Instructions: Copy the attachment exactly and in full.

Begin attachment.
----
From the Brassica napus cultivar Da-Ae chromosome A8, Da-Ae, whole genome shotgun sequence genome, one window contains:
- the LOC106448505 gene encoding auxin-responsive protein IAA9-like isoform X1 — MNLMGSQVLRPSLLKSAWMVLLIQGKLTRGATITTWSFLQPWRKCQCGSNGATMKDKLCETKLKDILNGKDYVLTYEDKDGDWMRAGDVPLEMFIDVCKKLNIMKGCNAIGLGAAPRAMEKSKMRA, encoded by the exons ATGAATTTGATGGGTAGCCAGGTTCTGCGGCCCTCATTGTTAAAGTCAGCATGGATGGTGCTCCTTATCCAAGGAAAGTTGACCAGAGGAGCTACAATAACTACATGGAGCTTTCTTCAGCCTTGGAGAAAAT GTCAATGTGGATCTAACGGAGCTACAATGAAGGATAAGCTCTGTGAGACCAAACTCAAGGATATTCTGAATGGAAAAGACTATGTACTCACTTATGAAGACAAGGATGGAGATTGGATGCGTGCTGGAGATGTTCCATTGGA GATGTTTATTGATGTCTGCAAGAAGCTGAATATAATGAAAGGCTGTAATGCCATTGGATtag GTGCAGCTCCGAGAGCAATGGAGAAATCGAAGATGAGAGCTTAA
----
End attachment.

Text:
From the Brassica napus cultivar Da-Ae chromosome A8, Da-Ae, whole genome shotgun sequence genome, one window contains:
- the LOC106448505 gene encoding auxin-responsive protein IAA9-like isoform X1 — MNLMGSQVLRPSLLKSAWMVLLIQGKLTRGATITTWSFLQPWRKCQCGSNGATMKDKLCETKLKDILNGKDYVLTYEDKDGDWMRAGDVPLEMFIDVCKKLNIMKGCNAIGLGAAPRAMEKSKMRA, encoded by the exons ATGAATTTGATGGGTAGCCAGGTTCTGCGGCCCTCATTGTTAAAGTCAGCATGGATGGTGCTCCTTATCCAAGGAAAGTTGACCAGAGGAGCTACAATAACTACATGGAGCTTTCTTCAGCCTTGGAGAAAAT GTCAATGTGGATCTAACGGAGCTACAATGAAGGATAAGCTCTGTGAGACCAAACTCAAGGATATTCTGAATGGAAAAGACTATGTACTCACTTATGAAGACAAGGATGGAGATTGGATGCGTGCTGGAGATGTTCCATTGGA GATGTTTATTGATGTCTGCAAGAAGCTGAATATAATGAAAGGCTGTAATGCCATTGGATtag GTGCAGCTCCGAGAGCAATGGAGAAATCGAAGATGAGAGCTTAA